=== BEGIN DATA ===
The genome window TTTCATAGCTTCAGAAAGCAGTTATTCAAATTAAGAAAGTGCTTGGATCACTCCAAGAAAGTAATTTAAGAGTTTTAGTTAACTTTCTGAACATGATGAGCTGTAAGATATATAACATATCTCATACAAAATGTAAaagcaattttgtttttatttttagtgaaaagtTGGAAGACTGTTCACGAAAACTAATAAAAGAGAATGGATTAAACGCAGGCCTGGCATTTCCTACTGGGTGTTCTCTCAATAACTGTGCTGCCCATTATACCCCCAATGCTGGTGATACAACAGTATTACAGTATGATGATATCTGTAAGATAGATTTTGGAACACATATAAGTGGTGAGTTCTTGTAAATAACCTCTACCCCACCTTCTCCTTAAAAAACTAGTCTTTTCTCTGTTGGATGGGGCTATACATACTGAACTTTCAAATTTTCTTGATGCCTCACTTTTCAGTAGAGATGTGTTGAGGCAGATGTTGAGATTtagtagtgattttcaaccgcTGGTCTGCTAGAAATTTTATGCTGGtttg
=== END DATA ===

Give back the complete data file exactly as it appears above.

The genome window TTTCATAGCTTCAGAAAGCAGTTATTCAAATTAAGAAAGTGCTTGGATCACTCCAAGAAAGTAATTTAAGAGTTTTAGTTAACTTTCTGAACATGATGAGCTGTAAGATATATAACATATCTCATACAAAATGTAAaagcaattttgtttttatttttagtgaaaagtTGGAAGACTGTTCACGAAAACTAATAAAAGAGAATGGATTAAACGCAGGCCTGGCATTTCCTACTGGGTGTTCTCTCAATAACTGTGCTGCCCATTATACCCCCAATGCTGGTGATACAACAGTATTACAGTATGATGATATCTGTAAGATAGATTTTGGAACACATATAAGTGGTGAGTTCTTGTAAATAACCTCTACCCCACCTTCTCCTTAAAAAACTAGTCTTTTCTCTGTTGGATGGGGCTATACATACTGAACTTTCAAATTTTCTTGATGCCTCACTTTTCAGTAGAGATGTGTTGAGGCAGATGTTGAGATTtagtagtgattttcaaccgcTGGTCTGCTAGAAATTTTATGCTGGtttg